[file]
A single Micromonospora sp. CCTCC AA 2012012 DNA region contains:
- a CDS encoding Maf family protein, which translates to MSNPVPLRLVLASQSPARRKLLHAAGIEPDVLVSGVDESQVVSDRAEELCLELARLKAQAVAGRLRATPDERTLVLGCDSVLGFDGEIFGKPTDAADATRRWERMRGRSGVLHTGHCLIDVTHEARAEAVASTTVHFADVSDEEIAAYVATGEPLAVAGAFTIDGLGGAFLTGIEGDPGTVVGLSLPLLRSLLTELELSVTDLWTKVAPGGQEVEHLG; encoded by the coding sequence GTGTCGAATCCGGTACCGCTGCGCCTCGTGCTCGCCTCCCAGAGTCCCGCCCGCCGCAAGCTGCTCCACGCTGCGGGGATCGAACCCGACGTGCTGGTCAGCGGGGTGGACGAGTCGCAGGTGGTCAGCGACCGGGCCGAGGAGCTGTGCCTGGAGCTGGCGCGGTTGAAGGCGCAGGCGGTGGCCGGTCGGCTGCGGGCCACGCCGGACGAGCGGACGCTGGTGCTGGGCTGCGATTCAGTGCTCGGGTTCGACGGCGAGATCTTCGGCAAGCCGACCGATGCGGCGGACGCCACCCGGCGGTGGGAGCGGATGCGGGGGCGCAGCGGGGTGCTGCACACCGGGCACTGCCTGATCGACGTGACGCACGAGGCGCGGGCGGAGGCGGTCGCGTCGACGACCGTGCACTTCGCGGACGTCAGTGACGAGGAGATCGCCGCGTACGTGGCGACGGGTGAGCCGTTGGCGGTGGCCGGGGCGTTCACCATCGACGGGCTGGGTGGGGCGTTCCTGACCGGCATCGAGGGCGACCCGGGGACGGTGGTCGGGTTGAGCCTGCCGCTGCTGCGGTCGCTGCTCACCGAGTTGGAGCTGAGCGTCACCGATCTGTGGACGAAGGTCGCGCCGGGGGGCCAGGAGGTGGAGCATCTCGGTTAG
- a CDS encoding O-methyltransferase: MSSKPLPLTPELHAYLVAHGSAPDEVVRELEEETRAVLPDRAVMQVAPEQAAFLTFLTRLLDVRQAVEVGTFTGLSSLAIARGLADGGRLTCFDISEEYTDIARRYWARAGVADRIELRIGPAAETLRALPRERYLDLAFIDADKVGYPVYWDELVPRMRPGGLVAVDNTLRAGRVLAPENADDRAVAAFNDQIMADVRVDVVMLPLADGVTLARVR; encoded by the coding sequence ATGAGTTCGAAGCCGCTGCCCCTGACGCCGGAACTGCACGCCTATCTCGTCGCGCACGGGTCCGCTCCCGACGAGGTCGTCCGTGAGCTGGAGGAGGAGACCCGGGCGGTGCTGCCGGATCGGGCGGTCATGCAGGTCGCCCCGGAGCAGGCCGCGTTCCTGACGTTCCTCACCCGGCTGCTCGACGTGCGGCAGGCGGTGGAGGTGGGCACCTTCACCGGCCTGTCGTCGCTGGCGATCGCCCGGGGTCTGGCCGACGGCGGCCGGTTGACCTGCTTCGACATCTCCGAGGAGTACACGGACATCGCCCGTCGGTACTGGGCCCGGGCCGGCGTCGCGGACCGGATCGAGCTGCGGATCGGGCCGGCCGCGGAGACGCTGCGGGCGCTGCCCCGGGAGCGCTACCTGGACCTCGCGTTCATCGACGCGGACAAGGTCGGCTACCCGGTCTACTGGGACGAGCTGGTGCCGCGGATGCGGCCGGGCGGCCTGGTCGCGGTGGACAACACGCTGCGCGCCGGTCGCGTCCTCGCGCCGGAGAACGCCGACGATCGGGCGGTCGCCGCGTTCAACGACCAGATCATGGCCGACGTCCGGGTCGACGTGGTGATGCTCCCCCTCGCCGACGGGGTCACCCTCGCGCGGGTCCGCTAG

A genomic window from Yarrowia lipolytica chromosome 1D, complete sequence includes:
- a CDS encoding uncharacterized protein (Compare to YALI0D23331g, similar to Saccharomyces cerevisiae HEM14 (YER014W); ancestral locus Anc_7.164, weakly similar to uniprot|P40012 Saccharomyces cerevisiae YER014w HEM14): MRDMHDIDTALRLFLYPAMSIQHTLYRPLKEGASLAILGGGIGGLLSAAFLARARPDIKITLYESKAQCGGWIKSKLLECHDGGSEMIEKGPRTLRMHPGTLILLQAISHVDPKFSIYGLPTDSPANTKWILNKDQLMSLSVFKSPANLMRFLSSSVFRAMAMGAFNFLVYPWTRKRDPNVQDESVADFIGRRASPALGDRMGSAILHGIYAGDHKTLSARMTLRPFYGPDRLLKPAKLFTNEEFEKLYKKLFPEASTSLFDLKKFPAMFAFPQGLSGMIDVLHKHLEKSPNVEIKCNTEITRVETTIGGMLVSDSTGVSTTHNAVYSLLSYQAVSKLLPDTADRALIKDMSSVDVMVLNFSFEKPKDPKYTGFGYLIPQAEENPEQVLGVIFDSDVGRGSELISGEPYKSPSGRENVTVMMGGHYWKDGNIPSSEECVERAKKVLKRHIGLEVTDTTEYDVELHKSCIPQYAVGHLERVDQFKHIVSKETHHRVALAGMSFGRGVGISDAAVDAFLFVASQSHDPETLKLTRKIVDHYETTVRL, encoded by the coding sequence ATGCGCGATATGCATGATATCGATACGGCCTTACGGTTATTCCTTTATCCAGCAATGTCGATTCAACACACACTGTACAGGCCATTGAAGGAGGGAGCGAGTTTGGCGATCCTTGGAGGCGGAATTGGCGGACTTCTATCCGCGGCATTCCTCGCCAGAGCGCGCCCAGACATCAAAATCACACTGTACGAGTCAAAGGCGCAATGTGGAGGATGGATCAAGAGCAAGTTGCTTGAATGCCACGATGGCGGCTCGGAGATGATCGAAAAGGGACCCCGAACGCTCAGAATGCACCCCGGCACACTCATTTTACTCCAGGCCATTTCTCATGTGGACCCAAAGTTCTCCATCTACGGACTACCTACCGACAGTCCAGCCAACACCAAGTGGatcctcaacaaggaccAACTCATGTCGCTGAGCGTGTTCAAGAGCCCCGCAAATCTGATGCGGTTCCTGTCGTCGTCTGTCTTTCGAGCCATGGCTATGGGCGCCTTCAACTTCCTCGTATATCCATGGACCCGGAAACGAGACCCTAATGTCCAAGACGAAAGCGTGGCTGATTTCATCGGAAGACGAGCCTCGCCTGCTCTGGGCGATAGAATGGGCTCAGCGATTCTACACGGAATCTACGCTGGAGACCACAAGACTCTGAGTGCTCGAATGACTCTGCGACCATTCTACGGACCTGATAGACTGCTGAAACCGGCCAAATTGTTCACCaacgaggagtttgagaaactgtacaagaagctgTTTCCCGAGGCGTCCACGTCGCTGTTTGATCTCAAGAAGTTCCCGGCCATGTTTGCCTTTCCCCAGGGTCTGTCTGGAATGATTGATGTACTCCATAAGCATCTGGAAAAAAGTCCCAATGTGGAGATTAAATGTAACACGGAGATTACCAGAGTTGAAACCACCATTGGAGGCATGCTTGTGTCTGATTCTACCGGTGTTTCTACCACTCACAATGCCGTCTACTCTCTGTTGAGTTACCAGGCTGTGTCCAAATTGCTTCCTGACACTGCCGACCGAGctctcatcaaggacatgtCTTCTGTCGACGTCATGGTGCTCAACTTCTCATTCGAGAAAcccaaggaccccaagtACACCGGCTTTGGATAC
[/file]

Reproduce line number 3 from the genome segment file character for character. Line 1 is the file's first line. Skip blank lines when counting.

- a CDS encoding O-methyltransferase: MSSKPLPLTPELHAYLVAHGSAPDEVVRELEEETRAVLPDRAVMQVAPEQAAFLTFLTRLLDVRQAVEVGTFTGLSSLAIARGLADGGRLTCFDISEEYTDIARRYWARAGVADRIELRIGPAAETLRALPRERYLDLAFIDADKVGYPVYWDELVPRMRPGGLVAVDNTLRAGRVLAPENADDRAVAAFNDQIMADVRVDVVMLPLADGVTLARVR; encoded by the coding sequence ATGAGTTCGAAGCCGCTGCCCCTGACGCCGGAACTGCACGCCTATCTCGTCGCGCACGGGTCCGCTCCCGACGAGGTCGTCCGTGAGCTGGAGGAGGAGACCCGGGCGGTGCTGCCGGATCGGGCGGTCATGCAGGTCGCCCCGGAGCAGGCCGCGTTCCTGACGTTCCTCACCCGGCTGCTCGACGTGCGGCAGGCGGTGGAGGTGGGCACCTTCACCGGCCTGTCGTCGCTGGCGATCGCCCGGGGTCTGGCCGACGGCGGCCGGTTGACCTGCTTCGACATCTCCGAGGAGTACACGGACATCGCCCGTCGGTACTGGGCCCGGGCCGGCGTCGCGGACCGGATCGAGCTGCGGATCGGGCCGGCCGCGGAGACGCTGCGGGCGCTGCCCCGGGAGCGCTACCTGGACCTCGCGTTCATCGACGCGGACAAGGTCGGCTACCCGGTCTACTGGGACGAGCTGGTGCCGCGGATGCGGCCGGGCGGCCTGGTCGCGGTGGACAACACGCTGCGCGCCGGTCGCGTCCTCGCGCCGGAGAACGCCGACGATCGGGCGGTCGCCGCGTTCAACGACCAGATCATGGCCGACGTCCGGGTCGACGTGGTGATGCTCCCCCTCGCCGACGGGGTCACCCTCGCGCGGGTCCGCTAG